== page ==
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Market for Ubroadcast Programs Could Be Larger Than MySpace, YouTube

Amateur talk and pop music jockeys will soon be taking over the Internet, thanks to local entrepreneurs, John Castiglione and Jason Sunstein, who are launching ubroadcast.com here in San Diego.

Their aim is to provide an interactive platform where anyone can discuss anything at anytime with an audience.

Castiglione explained there is nothing people like to do more than talk, and particularly, to talk about themselves.

“There seemed like there was something missing, as far as a forum for people to discuss things in a talk radio format,” said Castiglione. “We explored what was going on and found there was a need to be filled.”

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Ubroadcast will differ from commercial satellite radio because it will offer broadcasting to a potentially broader audience. It’s dissimilar to Web audio blogging because broadcasts will provide live programming.

Broadcasters can even take or make phone calls during shows and use interactive software to share data, audio and video files, said the two founders.

And the programming can be uncensored, since it won’t come under federal broadcasting regulations.

Castiglione, 36, and Sunstein, 35, started ubroadcast in January and anticipate a full launch early next year.

Sunstein anticipates that ubroadcast will grow quickly, because the service will appeal to a larger demographic of users than recent popular personal sites, including MySpace and YouTube.

San Bruno-based YouTube, founded in early 2005, quickly grew to become a cultural phenomenon, with thousands of users sharing original video clips on the Web.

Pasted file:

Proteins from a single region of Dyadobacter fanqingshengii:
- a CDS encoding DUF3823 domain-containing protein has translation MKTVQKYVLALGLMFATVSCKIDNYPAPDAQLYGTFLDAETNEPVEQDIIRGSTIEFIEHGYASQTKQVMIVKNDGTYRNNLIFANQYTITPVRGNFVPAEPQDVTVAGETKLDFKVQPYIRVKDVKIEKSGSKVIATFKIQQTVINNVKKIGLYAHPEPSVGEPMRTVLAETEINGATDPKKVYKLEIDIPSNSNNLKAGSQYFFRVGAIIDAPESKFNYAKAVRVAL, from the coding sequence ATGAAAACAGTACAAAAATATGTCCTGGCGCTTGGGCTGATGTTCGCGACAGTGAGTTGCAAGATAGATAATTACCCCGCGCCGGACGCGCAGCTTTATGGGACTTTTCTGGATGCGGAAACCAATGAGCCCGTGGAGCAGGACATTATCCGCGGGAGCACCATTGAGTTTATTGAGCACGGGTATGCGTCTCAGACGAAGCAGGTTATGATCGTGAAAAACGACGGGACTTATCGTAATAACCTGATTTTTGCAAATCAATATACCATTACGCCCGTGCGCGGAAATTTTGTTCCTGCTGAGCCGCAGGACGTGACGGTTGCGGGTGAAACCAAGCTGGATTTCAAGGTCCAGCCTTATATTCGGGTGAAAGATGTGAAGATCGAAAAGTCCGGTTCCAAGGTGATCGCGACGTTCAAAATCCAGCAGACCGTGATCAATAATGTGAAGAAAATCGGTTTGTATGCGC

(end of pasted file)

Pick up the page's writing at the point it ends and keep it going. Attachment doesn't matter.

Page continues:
The voyeuristic army of users upload 65,000 new videos daily and more than 100 million videos are viewed each day.

Mountain View-based Google Inc. recently acquired YouTube.com for $1.65 billion in a stock-for-stock transaction.

Meanwhile, the ubroadcast site is in development and is currently perfecting the technology with an experienced Internet radio and voice streaming engineering group.

The startup duo said they have sought the help of business developers, graphic designers and software engineers. In addition, the two have filed provisional patents on the business and programs.

At present, users can surf over to ubroadcast.com to download a unique audio player and sign up to be one of its first broadcasters for free.

Interested users can also use the player to listen to several stations of music or pre-record talk radio shows scheduled for broadcast in early 2007.

The startup has cost $100,000 so far, self-funded by Castiglione and Sunstein.

Sunstein said 90 percent of projected revenues would come from advertising.

The other 10 percent will come from membership fees, plus sales of equipment for broadcasting, including microphones, headphones and software that broadcasters will need to go live to the Web. Currently, a beta version of the software is free, but the two will charge $100 for a commercial version.

Sunstein said that ubroadcast is in talks to hire a senior vice president of sales, and soon thereafter hopes to grow to 3,000 broadcasters and 100,000 users within a short time.

“Across the board there are opportunities for everyone to be able to broadcast,” said Sunstein.

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